Sunny Days are Here
Kalanchoe need plenty of sun, either direct sunlight or near a window with lots of sunshine. I may need to move mine in the shade or indoors, since too much sun seems to dry them out too much.
Kalanchoes are popular house plants and many nurseries sell them in their indoor and outdoor garden sections. I keep mine outside since my cat is known for sneaking a few bites from plants I’ve had indoors.
I love color and one of the many things I like about Kalanchoes are the many colors the flowers can come in. My kalanchoes are red, yellow, white and orange, but they also come in pink and variations of the colors I already have. I recently found some at Home Depot that were two colors and beautiful!
Since kalanchoes are drought tolerant plants, they do not need to be watered frequently. I have heard its best to let them dry out between watering them. I am still trying to figure out how many times a week to water my kalanchoes, since a few are drying out with no flowers while the others are thriving.
Just like other plants, kalanchoes need to be fertilized periodically. I use fertilizer sticks that easily dissolve when the soil is wet. I might need to switch to a succulent friendly fertilizer for my kalanchoes, since the fertilizer I use is for flowering plants and not specifically for desert plants.
More Flowers Please
Its best to keep kalanchoes in as much sunlight as possible to continue to produce flowers. I’m still trying to figure this out, since several of my kalanchoes have stopped growing flowers. I would move the plants that have no flowers in a sunnier place, but other kalanchoes in the same area are still producing flowers.
I’ve heard that I might need to trick my kalanchoes into flowering again, based on the amount of sunlight I give them. I’m still trying to work out how to do this with some of my plants.
Its best to prune the plants once the flowers wilt. Cutting off the dead flowers will encourage new growth of the plant in general and new flowers. The plant will then be able to focus on new growth (hopefully).
As I said before, kalanchoes can be purchased in various stages of growth and size. I bought and planted my red kalanchoe at the beginning of the year, and then it was only about 3 inches tall. Kalanchoes can grow to be over a foot tall. They can also spread out if planted in the ground.
Kalanchoes are great and diverse plants that grow wonderfully indoors and out. They make a great addition to a succulent garden, as well as any garden. I’m all about color, so these little plants go well in my colorful container garden.
I hope you learned something new about how to care for kalanchoe plants. I’m still learning as I go. If you know something about how to care for kalanchoe plants that I did not include here, then feel free to add your own tips in the comments section below.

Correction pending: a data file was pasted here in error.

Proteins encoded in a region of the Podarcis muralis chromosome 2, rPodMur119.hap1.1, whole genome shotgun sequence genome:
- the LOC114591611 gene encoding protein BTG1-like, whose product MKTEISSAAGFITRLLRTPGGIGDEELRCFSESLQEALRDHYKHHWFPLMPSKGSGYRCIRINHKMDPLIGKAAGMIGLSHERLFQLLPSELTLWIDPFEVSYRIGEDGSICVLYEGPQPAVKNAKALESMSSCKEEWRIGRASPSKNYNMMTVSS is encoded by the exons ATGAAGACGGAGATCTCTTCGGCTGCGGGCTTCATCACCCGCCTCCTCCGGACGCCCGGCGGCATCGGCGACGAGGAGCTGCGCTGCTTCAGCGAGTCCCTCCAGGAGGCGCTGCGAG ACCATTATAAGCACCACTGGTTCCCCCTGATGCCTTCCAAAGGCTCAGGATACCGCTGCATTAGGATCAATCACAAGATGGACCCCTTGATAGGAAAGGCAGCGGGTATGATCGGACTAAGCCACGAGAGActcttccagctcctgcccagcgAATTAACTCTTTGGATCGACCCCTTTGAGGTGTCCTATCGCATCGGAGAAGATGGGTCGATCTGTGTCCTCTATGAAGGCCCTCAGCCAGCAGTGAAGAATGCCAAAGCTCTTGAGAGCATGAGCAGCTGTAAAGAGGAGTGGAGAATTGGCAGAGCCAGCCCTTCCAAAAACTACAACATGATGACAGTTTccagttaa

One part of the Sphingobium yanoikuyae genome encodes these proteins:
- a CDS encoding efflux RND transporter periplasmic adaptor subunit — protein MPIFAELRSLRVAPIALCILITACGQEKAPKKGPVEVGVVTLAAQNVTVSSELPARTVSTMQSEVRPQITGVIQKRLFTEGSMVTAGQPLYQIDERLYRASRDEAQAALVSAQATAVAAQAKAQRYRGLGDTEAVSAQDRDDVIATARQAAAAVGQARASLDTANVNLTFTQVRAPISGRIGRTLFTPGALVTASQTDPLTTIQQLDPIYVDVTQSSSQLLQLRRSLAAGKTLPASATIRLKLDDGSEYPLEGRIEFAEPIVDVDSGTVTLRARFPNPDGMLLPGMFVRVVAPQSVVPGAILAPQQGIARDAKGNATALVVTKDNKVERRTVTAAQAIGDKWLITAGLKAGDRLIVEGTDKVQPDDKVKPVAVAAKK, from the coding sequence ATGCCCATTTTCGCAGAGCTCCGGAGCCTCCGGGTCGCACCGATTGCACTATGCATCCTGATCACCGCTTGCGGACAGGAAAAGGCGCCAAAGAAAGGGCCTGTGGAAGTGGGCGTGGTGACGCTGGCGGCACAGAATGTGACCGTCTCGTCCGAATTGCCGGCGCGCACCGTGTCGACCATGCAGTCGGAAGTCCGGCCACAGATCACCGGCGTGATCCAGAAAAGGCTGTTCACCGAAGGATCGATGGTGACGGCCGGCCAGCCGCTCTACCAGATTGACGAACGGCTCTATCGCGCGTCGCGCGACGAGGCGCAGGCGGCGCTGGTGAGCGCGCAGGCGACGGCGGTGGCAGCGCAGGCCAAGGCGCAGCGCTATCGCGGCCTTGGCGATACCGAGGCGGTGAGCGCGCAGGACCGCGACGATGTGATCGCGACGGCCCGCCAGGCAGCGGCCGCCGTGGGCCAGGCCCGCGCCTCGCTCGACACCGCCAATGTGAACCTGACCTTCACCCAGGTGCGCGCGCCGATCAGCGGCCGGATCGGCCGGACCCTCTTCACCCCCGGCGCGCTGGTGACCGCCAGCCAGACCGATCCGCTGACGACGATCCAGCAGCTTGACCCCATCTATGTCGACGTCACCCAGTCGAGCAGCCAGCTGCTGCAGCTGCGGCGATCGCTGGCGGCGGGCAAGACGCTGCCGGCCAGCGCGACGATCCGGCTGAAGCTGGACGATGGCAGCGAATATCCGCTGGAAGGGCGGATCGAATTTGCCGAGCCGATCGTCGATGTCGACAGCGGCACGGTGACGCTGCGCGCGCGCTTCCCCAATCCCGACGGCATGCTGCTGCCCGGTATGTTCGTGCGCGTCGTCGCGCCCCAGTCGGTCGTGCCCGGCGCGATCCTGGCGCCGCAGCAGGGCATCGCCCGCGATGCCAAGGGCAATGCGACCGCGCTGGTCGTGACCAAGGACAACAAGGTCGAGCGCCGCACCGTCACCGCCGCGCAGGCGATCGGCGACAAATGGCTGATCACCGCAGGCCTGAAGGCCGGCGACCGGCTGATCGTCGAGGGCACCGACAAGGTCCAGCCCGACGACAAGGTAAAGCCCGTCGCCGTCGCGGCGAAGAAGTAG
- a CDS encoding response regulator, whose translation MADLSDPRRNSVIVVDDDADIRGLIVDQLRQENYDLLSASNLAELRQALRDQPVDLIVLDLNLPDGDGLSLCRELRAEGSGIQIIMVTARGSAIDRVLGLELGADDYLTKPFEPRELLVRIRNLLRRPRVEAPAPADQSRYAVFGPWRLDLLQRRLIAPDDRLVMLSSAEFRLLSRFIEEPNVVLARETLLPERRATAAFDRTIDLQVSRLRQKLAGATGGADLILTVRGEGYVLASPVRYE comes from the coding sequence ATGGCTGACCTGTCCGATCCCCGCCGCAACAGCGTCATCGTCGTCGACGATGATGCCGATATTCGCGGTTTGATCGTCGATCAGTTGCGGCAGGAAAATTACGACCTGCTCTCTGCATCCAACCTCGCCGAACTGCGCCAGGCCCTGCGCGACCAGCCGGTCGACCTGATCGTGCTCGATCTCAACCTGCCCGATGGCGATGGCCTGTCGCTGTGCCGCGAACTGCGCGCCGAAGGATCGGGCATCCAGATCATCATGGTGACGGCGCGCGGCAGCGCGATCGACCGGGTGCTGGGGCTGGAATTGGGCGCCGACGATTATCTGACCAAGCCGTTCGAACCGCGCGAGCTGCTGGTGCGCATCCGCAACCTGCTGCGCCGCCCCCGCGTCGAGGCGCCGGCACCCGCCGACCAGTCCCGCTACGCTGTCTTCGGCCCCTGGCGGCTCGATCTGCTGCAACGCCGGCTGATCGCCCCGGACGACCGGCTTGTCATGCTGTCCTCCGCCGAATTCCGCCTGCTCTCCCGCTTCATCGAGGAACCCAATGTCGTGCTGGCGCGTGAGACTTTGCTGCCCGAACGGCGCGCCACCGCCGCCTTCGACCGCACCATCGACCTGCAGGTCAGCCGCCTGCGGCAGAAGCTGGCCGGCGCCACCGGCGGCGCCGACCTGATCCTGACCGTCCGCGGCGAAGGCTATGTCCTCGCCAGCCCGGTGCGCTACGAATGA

When I had a larger porch, I had several bird feeders to attract hummingbirds and other birds. I could buy feeders now, but accidentally and delightfully discovered that some of my plants attract hummingbirds. I even took a gardening class on how to attract hummingbirds by selecting specific plants they like to feed on.
Since I’m all about saving money, I have added some plants to my garden to attract these beautiful birds to my balcony. I love the fact that I can bring in hummingbirds and other wildlife just by the plants I choose to grow.
Why Hummingbirds Like Certain Plants
Hummingbirds love plants with flowers in a variety of colors, but they are most attracted to plants with red flowers. The red color reminds these little birds of food. It’s also a color to camouflage them from bees.
Hummingbirds like feeding off of flowers that are yellow, orange, pink and red. Red is a more popular color, but hummingbirds have fed off my yellow and orange flowering plants as well.
Hummingbirds will drink from large and small flowers. As long as a flower produces nectar, hummingbirds don’t care how tiny or huge the nectar is coming from.
Since hummingbirds have long, thin beaks, it is common to see them feed off of flowers with the same shape. They can drink nectar from small, thin flowers, as well as large open flowers. This is why it’s a good idea to have different types of flowers in your garden.
Types of Plants Hummingbirds Enjoy
As stated above, hummingbirds love a variety of flowers in different colors. There are particular flowering plants they get nectar from more than others. I will explain to you these flowers below.
Hummingbirds love these plants with their huge, colorful flowers. I have an orange and pink hibiscus plant that hummingbirds love to drink from. These plants come in a variety of colors and are a great addition to any garden.